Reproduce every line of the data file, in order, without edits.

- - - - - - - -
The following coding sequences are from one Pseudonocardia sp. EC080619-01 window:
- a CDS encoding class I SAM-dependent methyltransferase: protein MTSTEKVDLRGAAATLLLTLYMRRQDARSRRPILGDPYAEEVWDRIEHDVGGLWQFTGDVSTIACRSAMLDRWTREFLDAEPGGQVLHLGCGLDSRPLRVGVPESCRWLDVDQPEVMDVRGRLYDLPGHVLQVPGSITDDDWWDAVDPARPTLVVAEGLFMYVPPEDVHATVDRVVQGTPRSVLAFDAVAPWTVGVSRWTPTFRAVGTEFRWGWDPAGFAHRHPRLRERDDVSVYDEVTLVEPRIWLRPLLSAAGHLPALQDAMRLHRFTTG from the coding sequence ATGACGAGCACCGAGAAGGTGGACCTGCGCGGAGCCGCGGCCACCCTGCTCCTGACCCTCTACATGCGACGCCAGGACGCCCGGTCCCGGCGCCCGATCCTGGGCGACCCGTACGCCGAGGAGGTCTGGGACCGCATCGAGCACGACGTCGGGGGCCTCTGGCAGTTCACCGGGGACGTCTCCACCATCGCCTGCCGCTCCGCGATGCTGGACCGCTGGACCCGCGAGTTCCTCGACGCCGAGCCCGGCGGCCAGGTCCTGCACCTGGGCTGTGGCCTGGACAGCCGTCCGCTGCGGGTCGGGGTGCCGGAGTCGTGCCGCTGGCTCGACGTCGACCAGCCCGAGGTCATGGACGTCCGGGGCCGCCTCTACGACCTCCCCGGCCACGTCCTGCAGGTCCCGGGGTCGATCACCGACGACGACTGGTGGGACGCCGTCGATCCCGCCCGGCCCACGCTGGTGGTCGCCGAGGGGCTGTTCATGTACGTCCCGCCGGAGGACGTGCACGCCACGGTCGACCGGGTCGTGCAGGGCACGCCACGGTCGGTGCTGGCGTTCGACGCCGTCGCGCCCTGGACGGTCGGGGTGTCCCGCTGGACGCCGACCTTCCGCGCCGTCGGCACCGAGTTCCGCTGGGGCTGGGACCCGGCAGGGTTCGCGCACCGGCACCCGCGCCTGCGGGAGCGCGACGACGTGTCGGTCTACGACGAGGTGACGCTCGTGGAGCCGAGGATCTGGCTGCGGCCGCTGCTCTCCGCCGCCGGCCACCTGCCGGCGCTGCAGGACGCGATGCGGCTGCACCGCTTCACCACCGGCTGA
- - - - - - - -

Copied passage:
The following coding sequences are from one Pseudonocardia sp. EC080619-01 window:
- a CDS encoding class I SAM-dependent methyltransferase: protein MTSTEKVDLRGAAATLLLTLYMRRQDARSRRPILGDPYAEEVWDRIEHDVGGLWQFTGDVSTIACRSAMLDRWTREFLDAEPGGQVLHLGCGLDSRPLRVGVPESCRWLDVDQPEVMDVRGRLYDLPGHVLQVPGSITDDDWWDAVDPARPTLVVAEGLFMYVPPEDVHATVDRVVQGTPRSVLAFDAVAPWTVGVSRWTPTFRAVGTEFRWGWDPAGFAHRHPRLRERDDVSVYDEVTLVEPRIWLRPLLSAAGHLPALQDAMRLHRFTTG from the coding sequence ATGACGAGCACCGAGAAGGTGGACCTGCGCGGAGCCGCGGCCACCCTGCTCCTGACCCTCTACATGCGACGCCAGGACGCCCGGTCCCGGCGCCCGATCCTGGGCGACCCGTACGCCGAGGAGGTCTGGGACCGCATCGAGCACGACGTCGGGGGCCTCTGGCAGTTCACCGGGGACGTCTCCACCATCGCCTGCCGCTCCGCGATGCTGGACCGCTGGACCCGCGAGTTCCTCGACGCCGAGCCCGGCGGCCAGGTCCTGCACCTGGGCTGTGGCCTGGACAGCCGTCCGCTGCGGGTCGGGGTGCCGGAGTCGTGCCGCTGGCTCGACGTCGACCAGCCCGAGGTCATGGACGTCCGGGGCCGCCTCTACGACCTCCCCGGCCACGTCCTGCAGGTCCCGGGGTCGATCACCGACGACGACTGGTGGGACGCCGTCGATCCCGCCCGGCCCACGCTGGTGGTCGCCGAGGGGCTGTTCATGTACGTCCCGCCGGAGGACGTGCACGCCACGGTCGACCGGGTCGTGCAGGGCACGCCACGGTCGGTGCTGGCGTTCGACGCCGTCGCGCCCTGGACGGTCGGGGTGTCCCGCTGGACGCCGACCTTCCGCGCCGTCGGCACCGAGTTCCGCTGGGGCTGGGACCCGGCAGGGTTCGCGCACCGGCACCCGCGCCTGCGGGAGCGCGACGACGTGTCGGTCTACGACGAGGTGACGCTCGTGGAGCCGAGGATCTGGCTGCGGCCGCTGCTCTCCGCCGCCGGCCACCTGCCGGCGCTGCAGGACGCGATGCGGCTGCACCGCTTCACCACCGGCTGA